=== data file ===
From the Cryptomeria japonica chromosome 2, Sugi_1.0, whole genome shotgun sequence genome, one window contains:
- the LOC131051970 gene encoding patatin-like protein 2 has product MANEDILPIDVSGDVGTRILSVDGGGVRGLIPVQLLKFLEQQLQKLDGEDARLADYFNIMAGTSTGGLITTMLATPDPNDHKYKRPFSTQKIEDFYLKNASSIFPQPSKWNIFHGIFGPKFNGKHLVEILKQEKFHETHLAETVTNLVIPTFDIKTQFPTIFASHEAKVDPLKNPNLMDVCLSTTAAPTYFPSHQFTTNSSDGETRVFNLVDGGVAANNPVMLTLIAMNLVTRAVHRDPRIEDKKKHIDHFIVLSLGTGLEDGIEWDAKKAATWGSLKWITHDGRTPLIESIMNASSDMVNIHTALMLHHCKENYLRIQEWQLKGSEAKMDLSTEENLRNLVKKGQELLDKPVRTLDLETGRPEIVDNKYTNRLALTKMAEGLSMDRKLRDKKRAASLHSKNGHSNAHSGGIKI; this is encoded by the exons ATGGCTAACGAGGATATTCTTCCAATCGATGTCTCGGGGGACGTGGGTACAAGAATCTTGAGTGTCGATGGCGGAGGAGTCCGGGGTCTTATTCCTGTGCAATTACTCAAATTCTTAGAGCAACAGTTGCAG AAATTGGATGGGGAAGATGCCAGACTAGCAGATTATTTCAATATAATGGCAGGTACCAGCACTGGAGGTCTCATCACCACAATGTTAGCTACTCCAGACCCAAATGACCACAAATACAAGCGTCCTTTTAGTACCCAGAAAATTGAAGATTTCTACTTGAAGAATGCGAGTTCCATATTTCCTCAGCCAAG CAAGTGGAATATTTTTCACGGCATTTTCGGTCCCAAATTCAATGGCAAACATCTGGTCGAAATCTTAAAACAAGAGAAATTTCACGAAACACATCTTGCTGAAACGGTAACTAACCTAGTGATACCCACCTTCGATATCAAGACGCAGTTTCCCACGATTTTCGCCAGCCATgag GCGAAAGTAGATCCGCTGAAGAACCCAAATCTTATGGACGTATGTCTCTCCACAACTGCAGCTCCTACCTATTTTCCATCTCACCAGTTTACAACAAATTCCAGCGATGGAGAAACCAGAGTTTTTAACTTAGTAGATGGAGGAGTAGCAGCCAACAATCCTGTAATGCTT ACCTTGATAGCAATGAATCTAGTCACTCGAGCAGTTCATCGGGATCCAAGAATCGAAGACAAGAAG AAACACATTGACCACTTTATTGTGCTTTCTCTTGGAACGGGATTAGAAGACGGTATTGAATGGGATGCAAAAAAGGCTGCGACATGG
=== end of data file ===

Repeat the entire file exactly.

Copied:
From the Cryptomeria japonica chromosome 2, Sugi_1.0, whole genome shotgun sequence genome, one window contains:
- the LOC131051970 gene encoding patatin-like protein 2 has product MANEDILPIDVSGDVGTRILSVDGGGVRGLIPVQLLKFLEQQLQKLDGEDARLADYFNIMAGTSTGGLITTMLATPDPNDHKYKRPFSTQKIEDFYLKNASSIFPQPSKWNIFHGIFGPKFNGKHLVEILKQEKFHETHLAETVTNLVIPTFDIKTQFPTIFASHEAKVDPLKNPNLMDVCLSTTAAPTYFPSHQFTTNSSDGETRVFNLVDGGVAANNPVMLTLIAMNLVTRAVHRDPRIEDKKKHIDHFIVLSLGTGLEDGIEWDAKKAATWGSLKWITHDGRTPLIESIMNASSDMVNIHTALMLHHCKENYLRIQEWQLKGSEAKMDLSTEENLRNLVKKGQELLDKPVRTLDLETGRPEIVDNKYTNRLALTKMAEGLSMDRKLRDKKRAASLHSKNGHSNAHSGGIKI; this is encoded by the exons ATGGCTAACGAGGATATTCTTCCAATCGATGTCTCGGGGGACGTGGGTACAAGAATCTTGAGTGTCGATGGCGGAGGAGTCCGGGGTCTTATTCCTGTGCAATTACTCAAATTCTTAGAGCAACAGTTGCAG AAATTGGATGGGGAAGATGCCAGACTAGCAGATTATTTCAATATAATGGCAGGTACCAGCACTGGAGGTCTCATCACCACAATGTTAGCTACTCCAGACCCAAATGACCACAAATACAAGCGTCCTTTTAGTACCCAGAAAATTGAAGATTTCTACTTGAAGAATGCGAGTTCCATATTTCCTCAGCCAAG CAAGTGGAATATTTTTCACGGCATTTTCGGTCCCAAATTCAATGGCAAACATCTGGTCGAAATCTTAAAACAAGAGAAATTTCACGAAACACATCTTGCTGAAACGGTAACTAACCTAGTGATACCCACCTTCGATATCAAGACGCAGTTTCCCACGATTTTCGCCAGCCATgag GCGAAAGTAGATCCGCTGAAGAACCCAAATCTTATGGACGTATGTCTCTCCACAACTGCAGCTCCTACCTATTTTCCATCTCACCAGTTTACAACAAATTCCAGCGATGGAGAAACCAGAGTTTTTAACTTAGTAGATGGAGGAGTAGCAGCCAACAATCCTGTAATGCTT ACCTTGATAGCAATGAATCTAGTCACTCGAGCAGTTCATCGGGATCCAAGAATCGAAGACAAGAAG AAACACATTGACCACTTTATTGTGCTTTCTCTTGGAACGGGATTAGAAGACGGTATTGAATGGGATGCAAAAAAGGCTGCGACATGG